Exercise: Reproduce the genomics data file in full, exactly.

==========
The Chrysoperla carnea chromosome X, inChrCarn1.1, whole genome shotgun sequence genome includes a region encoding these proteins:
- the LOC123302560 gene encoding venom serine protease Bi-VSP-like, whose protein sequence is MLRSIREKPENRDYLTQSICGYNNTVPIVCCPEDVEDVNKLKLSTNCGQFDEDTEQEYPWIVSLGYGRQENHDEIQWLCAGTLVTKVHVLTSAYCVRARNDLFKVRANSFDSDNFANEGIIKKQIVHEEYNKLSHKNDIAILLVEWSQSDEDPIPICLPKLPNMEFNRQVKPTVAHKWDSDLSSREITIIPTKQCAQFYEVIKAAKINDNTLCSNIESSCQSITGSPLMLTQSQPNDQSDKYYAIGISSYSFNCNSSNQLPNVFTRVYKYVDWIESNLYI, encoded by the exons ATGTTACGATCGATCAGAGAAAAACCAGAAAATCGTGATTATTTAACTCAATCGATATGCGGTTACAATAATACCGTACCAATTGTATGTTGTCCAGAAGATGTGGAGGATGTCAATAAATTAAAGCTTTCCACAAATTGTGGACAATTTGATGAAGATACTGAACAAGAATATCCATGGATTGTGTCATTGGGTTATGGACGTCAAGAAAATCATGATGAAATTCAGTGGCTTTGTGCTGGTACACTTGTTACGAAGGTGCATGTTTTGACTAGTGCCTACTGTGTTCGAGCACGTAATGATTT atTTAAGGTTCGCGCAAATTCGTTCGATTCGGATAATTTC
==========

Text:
The Chrysoperla carnea chromosome X, inChrCarn1.1, whole genome shotgun sequence genome includes a region encoding these proteins:
- the LOC123302560 gene encoding venom serine protease Bi-VSP-like, whose protein sequence is MLRSIREKPENRDYLTQSICGYNNTVPIVCCPEDVEDVNKLKLSTNCGQFDEDTEQEYPWIVSLGYGRQENHDEIQWLCAGTLVTKVHVLTSAYCVRARNDLFKVRANSFDSDNFANEGIIKKQIVHEEYNKLSHKNDIAILLVEWSQSDEDPIPICLPKLPNMEFNRQVKPTVAHKWDSDLSSREITIIPTKQCAQFYEVIKAAKINDNTLCSNIESSCQSITGSPLMLTQSQPNDQSDKYYAIGISSYSFNCNSSNQLPNVFTRVYKYVDWIESNLYI, encoded by the exons ATGTTACGATCGATCAGAGAAAAACCAGAAAATCGTGATTATTTAACTCAATCGATATGCGGTTACAATAATACCGTACCAATTGTATGTTGTCCAGAAGATGTGGAGGATGTCAATAAATTAAAGCTTTCCACAAATTGTGGACAATTTGATGAAGATACTGAACAAGAATATCCATGGATTGTGTCATTGGGTTATGGACGTCAAGAAAATCATGATGAAATTCAGTGGCTTTGTGCTGGTACACTTGTTACGAAGGTGCATGTTTTGACTAGTGCCTACTGTGTTCGAGCACGTAATGATTT atTTAAGGTTCGCGCAAATTCGTTCGATTCGGATAATTTC